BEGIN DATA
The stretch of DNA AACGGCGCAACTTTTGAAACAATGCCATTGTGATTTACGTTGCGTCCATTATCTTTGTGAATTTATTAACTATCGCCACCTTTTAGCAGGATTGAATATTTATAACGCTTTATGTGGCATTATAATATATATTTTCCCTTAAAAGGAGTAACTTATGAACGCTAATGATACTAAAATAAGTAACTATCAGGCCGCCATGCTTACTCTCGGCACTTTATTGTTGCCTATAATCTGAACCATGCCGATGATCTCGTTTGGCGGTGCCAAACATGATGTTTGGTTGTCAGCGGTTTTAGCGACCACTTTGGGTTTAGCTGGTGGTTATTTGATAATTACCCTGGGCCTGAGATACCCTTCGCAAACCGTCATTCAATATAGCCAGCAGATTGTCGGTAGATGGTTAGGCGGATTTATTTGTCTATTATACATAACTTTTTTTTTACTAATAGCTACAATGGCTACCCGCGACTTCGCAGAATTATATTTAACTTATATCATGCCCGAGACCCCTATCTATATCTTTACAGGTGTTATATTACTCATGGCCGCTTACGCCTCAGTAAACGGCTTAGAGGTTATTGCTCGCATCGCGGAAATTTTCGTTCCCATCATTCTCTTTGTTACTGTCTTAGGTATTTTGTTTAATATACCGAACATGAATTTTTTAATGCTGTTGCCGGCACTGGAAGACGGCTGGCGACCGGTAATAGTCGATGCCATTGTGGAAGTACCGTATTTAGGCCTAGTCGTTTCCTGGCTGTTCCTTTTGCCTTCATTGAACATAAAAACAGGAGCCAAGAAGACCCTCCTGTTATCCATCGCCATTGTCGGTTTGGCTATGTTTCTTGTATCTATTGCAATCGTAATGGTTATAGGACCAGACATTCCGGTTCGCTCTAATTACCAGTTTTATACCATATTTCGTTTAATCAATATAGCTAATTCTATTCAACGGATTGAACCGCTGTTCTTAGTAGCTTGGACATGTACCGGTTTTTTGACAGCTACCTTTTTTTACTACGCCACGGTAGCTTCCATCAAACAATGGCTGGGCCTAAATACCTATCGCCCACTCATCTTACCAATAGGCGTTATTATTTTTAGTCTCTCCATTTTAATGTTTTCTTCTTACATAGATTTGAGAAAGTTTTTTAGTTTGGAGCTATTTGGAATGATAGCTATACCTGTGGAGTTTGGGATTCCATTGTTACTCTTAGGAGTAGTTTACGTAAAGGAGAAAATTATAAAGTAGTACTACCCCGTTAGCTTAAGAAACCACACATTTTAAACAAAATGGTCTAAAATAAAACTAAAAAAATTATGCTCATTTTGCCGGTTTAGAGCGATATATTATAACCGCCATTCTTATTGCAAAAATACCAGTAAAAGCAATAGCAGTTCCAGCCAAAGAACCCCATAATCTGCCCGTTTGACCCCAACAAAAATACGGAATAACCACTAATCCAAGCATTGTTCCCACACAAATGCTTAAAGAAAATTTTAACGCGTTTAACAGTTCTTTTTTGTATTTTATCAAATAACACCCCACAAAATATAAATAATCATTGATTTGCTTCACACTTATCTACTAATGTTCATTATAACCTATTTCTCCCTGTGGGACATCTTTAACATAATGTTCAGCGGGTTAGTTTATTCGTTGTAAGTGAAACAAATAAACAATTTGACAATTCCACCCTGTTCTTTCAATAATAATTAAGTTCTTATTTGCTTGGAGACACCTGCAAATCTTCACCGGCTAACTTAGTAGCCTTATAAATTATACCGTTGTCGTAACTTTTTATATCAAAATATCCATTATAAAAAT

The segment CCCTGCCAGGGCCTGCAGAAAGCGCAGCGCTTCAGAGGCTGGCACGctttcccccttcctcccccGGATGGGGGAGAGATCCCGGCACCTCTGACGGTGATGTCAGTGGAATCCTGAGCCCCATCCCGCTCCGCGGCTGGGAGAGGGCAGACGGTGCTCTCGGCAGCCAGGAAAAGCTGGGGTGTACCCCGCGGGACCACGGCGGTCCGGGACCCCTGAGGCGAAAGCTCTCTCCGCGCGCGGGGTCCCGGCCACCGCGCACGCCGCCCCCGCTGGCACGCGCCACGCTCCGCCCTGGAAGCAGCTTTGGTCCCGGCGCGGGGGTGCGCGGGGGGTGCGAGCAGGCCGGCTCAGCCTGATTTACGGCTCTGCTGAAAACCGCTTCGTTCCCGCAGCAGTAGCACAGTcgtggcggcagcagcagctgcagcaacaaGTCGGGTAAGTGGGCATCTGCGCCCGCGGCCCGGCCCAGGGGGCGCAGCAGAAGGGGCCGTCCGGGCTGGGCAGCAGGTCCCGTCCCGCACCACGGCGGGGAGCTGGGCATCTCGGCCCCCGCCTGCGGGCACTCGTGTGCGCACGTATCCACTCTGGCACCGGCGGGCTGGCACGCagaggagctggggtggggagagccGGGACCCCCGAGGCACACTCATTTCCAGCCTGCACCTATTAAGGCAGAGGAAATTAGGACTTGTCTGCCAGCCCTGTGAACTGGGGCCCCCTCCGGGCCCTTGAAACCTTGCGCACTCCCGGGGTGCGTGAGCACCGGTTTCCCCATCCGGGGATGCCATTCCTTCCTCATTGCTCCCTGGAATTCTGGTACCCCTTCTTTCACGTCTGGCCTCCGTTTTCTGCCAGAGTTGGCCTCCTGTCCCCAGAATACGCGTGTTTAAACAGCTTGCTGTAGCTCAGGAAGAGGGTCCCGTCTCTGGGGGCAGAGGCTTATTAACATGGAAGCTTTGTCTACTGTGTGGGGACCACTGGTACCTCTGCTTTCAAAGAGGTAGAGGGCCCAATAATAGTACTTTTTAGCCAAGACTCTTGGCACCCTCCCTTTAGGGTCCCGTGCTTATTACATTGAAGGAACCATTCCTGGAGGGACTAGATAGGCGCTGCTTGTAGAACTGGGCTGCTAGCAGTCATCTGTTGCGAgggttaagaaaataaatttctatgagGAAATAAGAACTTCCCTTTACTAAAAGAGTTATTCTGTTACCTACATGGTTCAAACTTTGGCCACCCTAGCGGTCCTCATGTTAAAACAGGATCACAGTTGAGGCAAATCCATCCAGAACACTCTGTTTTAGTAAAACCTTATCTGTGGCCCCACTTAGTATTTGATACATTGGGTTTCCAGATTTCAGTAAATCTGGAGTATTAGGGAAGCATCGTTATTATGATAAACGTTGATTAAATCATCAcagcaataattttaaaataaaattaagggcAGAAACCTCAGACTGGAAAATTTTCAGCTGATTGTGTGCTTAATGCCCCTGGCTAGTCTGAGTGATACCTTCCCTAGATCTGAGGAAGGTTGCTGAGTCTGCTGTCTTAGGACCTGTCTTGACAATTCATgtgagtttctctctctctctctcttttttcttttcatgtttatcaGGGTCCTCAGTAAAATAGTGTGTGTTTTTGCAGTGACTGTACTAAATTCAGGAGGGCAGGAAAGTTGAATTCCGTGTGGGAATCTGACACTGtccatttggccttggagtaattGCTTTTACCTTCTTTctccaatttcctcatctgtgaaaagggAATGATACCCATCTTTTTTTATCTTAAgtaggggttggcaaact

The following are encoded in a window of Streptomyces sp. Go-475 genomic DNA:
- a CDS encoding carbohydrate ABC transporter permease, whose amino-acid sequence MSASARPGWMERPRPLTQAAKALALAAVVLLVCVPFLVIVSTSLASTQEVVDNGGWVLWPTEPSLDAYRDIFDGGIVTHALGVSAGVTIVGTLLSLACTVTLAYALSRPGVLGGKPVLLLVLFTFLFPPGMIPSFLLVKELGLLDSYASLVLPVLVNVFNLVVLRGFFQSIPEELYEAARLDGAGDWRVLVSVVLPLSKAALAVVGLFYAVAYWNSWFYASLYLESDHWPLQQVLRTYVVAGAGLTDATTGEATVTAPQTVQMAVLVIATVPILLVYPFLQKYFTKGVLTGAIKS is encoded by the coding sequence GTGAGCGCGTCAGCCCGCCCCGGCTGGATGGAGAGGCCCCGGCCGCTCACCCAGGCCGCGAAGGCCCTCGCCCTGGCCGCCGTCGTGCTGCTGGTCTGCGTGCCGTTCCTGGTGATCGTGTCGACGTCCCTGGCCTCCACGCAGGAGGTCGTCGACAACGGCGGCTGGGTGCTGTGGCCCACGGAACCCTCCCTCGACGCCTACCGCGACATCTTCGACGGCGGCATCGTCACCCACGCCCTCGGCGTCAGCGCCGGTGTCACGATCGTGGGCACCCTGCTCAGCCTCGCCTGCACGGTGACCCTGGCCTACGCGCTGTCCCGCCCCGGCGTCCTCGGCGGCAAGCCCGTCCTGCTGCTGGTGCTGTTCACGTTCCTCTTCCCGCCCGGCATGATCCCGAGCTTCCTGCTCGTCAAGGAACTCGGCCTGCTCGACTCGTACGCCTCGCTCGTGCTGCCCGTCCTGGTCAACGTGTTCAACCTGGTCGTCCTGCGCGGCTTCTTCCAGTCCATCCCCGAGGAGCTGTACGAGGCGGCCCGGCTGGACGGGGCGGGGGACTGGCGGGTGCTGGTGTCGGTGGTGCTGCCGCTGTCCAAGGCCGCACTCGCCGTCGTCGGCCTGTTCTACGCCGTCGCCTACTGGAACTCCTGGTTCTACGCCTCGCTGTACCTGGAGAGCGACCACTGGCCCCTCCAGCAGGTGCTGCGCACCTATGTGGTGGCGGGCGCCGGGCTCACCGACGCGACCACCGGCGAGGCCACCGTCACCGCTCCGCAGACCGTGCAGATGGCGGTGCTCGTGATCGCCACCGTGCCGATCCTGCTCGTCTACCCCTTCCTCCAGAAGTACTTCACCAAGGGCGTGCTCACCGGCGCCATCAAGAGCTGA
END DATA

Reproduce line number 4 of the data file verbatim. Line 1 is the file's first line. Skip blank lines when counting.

- a CDS encoding carbohydrate ABC transporter permease, whose amino-acid sequence MSASARPGWMERPRPLTQAAKALALAAVVLLVCVPFLVIVSTSLASTQEVVDNGGWVLWPTEPSLDAYRDIFDGGIVTHALGVSAGVTIVGTLLSLACTVTLAYALSRPGVLGGKPVLLLVLFTFLFPPGMIPSFLLVKELGLLDSYASLVLPVLVNVFNLVVLRGFFQSIPEELYEAARLDGAGDWRVLVSVVLPLSKAALAVVGLFYAVAYWNSWFYASLYLESDHWPLQQVLRTYVVAGAGLTDATTGEATVTAPQTVQMAVLVIATVPILLVYPFLQKYFTKGVLTGAIKS is encoded by the coding sequence GTGAGCGCGTCAGCCCGCCCCGGCTGGATGGAGAGGCCCCGGCCGCTCACCCAGGCCGCGAAGGCCCTCGCCCTGGCCGCCGTCGTGCTGCTGGTCTGCGTGCCGTTCCTGGTGATCGTGTCGACGTCCCTGGCCTCCACGCAGGAGGTCGTCGACAACGGCGGCTGGGTGCTGTGGCCCACGGAACCCTCCCTCGACGCCTACCGCGACATCTTCGACGGCGGCATCGTCACCCACGCCCTCGGCGTCAGCGCCGGTGTCACGATCGTGGGCACCCTGCTCAGCCTCGCCTGCACGGTGACCCTGGCCTACGCGCTGTCCCGCCCCGGCGTCCTCGGCGGCAAGCCCGTCCTGCTGCTGGTGCTGTTCACGTTCCTCTTCCCGCCCGGCATGATCCCGAGCTTCCTGCTCGTCAAGGAACTCGGCCTGCTCGACTCGTACGCCTCGCTCGTGCTGCCCGTCCTGGTCAACGTGTTCAACCTGGTCGTCCTGCGCGGCTTCTTCCAGTCCATCCCCGAGGAGCTGTACGAGGCGGCCCGGCTGGACGGGGCGGGGGACTGGCGGGTGCTGGTGTCGGTGGTGCTGCCGCTGTCCAAGGCCGCACTCGCCGTCGTCGGCCTGTTCTACGCCGTCGCCTACTGGAACTCCTGGTTCTACGCCTCGCTGTACCTGGAGAGCGACCACTGGCCCCTCCAGCAGGTGCTGCGCACCTATGTGGTGGCGGGCGCCGGGCTCACCGACGCGACCACCGGCGAGGCCACCGTCACCGCTCCGCAGACCGTGCAGATGGCGGTGCTCGTGATCGCCACCGTGCCGATCCTGCTCGTCTACCCCTTCCTCCAGAAGTACTTCACCAAGGGCGTGCTCACCGGCGCCATCAAGAGCTGA